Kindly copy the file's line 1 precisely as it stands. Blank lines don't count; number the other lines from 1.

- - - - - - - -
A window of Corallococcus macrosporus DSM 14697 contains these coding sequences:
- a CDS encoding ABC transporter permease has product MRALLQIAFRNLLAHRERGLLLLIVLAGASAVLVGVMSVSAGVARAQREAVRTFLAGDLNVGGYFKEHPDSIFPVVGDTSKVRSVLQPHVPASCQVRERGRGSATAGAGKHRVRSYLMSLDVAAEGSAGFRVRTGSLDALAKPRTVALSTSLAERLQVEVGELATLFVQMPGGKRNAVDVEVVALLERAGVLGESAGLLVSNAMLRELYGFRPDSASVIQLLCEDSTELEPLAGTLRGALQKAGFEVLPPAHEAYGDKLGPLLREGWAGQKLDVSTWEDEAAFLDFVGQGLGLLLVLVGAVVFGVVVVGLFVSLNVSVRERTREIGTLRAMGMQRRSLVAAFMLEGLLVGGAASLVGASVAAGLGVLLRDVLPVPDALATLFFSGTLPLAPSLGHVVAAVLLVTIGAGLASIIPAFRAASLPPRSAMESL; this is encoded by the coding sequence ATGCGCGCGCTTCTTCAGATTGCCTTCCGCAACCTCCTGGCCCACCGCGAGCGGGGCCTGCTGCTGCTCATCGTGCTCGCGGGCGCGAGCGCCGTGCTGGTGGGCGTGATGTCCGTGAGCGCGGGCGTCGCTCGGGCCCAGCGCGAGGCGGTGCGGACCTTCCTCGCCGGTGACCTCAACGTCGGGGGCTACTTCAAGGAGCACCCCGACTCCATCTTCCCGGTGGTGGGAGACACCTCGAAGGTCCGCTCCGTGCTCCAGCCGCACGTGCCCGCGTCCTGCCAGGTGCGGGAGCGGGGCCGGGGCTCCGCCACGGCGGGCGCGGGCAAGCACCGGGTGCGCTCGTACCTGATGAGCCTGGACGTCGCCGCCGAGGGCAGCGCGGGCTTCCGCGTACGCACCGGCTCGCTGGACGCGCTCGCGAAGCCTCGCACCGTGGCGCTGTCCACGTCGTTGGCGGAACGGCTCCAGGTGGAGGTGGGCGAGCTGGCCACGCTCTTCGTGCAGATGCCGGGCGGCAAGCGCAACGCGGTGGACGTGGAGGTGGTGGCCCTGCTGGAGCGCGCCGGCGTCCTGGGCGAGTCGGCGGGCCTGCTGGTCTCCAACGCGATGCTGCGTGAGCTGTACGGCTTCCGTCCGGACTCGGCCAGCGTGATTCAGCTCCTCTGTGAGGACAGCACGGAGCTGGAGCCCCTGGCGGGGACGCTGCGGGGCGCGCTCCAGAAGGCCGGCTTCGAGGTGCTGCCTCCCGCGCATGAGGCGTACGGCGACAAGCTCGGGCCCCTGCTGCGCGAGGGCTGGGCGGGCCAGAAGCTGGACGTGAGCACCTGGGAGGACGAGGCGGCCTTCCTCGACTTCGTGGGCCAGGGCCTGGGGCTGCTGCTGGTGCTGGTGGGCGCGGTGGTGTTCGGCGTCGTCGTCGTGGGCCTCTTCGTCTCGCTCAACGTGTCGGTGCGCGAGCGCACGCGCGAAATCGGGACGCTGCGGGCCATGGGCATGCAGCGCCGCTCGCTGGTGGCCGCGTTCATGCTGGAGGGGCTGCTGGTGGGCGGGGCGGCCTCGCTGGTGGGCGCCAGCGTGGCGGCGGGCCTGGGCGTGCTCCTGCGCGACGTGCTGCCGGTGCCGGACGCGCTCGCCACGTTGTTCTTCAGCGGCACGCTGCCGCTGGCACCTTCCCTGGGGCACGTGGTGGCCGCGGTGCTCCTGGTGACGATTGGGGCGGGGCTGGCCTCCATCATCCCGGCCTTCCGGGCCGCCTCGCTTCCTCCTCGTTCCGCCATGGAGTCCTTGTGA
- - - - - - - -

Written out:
A window of Corallococcus macrosporus DSM 14697 contains these coding sequences: